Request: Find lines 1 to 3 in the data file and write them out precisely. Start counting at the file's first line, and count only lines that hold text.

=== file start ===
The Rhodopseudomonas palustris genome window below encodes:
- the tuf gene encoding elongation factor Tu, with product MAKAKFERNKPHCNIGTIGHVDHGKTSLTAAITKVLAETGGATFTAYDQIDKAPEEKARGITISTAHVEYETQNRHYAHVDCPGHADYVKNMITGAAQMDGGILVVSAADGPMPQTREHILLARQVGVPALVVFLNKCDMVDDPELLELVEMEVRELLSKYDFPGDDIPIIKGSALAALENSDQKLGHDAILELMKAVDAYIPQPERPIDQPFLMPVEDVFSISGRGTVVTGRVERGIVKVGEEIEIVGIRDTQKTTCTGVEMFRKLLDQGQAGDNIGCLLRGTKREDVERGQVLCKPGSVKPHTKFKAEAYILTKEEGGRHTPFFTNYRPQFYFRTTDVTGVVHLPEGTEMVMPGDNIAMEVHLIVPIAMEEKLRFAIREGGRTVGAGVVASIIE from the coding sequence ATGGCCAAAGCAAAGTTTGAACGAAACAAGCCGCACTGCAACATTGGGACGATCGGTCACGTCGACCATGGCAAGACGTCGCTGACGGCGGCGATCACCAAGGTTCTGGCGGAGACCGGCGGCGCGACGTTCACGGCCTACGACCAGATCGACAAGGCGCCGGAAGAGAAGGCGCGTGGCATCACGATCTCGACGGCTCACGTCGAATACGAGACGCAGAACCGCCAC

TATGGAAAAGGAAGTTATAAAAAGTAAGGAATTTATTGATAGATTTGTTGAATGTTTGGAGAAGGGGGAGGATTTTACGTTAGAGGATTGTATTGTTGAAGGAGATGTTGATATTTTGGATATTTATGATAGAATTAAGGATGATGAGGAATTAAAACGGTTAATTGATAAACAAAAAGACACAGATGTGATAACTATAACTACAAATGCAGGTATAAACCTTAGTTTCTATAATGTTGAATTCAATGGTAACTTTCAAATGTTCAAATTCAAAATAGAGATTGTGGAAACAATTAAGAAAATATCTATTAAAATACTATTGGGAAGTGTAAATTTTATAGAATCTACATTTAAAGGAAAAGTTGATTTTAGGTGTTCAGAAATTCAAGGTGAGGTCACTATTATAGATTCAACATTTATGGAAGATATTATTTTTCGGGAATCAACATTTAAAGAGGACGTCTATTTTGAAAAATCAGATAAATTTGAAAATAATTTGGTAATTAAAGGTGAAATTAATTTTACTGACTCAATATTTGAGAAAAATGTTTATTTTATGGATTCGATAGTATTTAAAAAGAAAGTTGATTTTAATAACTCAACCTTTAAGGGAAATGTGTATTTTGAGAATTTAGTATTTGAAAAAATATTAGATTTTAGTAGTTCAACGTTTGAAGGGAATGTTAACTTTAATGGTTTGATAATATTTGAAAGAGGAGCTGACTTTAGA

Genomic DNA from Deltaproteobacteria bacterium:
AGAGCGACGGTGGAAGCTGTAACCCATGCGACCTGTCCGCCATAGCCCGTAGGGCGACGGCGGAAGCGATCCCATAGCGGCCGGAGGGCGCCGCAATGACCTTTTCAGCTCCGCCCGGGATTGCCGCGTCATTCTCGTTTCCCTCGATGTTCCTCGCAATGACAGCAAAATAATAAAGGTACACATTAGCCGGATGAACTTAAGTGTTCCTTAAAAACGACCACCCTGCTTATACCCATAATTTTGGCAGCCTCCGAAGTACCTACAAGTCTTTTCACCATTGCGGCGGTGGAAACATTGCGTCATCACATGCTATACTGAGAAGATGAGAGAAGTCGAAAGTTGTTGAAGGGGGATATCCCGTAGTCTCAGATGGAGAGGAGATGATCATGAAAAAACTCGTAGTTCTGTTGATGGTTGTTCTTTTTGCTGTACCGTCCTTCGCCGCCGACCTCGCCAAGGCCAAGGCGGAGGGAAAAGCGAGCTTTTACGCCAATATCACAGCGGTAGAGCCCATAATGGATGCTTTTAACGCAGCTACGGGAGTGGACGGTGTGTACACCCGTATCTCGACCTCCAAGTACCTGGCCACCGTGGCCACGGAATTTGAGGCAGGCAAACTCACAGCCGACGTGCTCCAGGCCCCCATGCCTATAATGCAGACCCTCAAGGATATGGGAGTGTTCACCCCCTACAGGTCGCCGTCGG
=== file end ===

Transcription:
The Rhodopseudomonas palustris genome window below encodes:
- the tuf gene encoding elongation factor Tu, with product MAKAKFERNKPHCNIGTIGHVDHGKTSLTAAITKVLAETGGATFTAYDQIDKAPEEKARGITISTAHVEYETQNRHYAHVDCPGHADYVKNMITGAAQMDGGILVVSAADGPMPQTREHILLARQVGVPALVVFLNKCDMVDDPELLELVEMEVRELLSKYDFPGDDIPIIKGSALAALENSDQKLGHDAILELMKAVDAYIPQPERPIDQPFLMPVEDVFSISGRGTVVTGRVERGIVKVGEEIEIVGIRDTQKTTCTGVEMFRKLLDQGQAGDNIGCLLRGTKREDVERGQVLCKPGSVKPHTKFKAEAYILTKEEGGRHTPFFTNYRPQFYFRTTDVTGVVHLPEGTEMVMPGDNIAMEVHLIVPIAMEEKLRFAIREGGRTVGAGVVASIIE from the coding sequence ATGGCCAAAGCAAAGTTTGAACGAAACAAGCCGCACTGCAACATTGGGACGATCGGTCACGTCGACCATGGCAAGACGTCGCTGACGGCGGCGATCACCAAGGTTCTGGCGGAGACCGGCGGCGCGACGTTCACGGCCTACGACCAGATCGACAAGGCGCCGGAAGAGAAGGCGCGTGGCATCACGATCTCGACGGCTCACGTCGAATACGAGACGCAGAACCGCCAC

TATGGAAAAGGAAGTTATAAAAAGTAAGGAATTTATTGATAGATTTGTTGAATGTTTGGAGAAGGGGGAGGATTTTACGTTAGAGGATTGTATTGTTGAAGGAGATGTTGATATTTTGGATATTTATGATAGAATTAAGGATGATGAGGAATTAAAACGGTTAATTGATAAACAAAAAGACACAGATGTGATAACTATAACTACAAATGCAGGTATAAACCTTAGTTTCTATAATGTTGAATTCAATGGTAACTTTCAAATGTTCAAATTCAAAATAGAGATTGTGGAAACAATTAAGAAAATATCTATTAAAATACTATTGGGAAGTGTAAATTTTATAGAATCTACATTTAAAGGAAAAGTTGATTTTAGGTGTTCAGAAATTCAAGGTGAGGTCACTATTATAGATTCAACATTTATGGAAGATATTATTTTTCGGGAATCAACATTTAAAGAGGACGTCTATTTTGAAAAATCAGATAAATTTGAAAATAATTTGGTAATTAAAGGTGAAATTAATTTTACTGACTCAATATTTGAGAAAAATGTTTATTTTATGGATTCGATAGTATTTAAAAAGAAAGTTGATTTTAATAACTCAACCTTTAAGGGAAATGTGTATTTTGAGAATTTAGTATTTGAAAAAATATTAGATTTTAGTAGTTCAACGTTTGAAGGGAATGTTAACTTTAATGGTTTGATAATATTTGAAAGAGGAGCTGACTTTAGA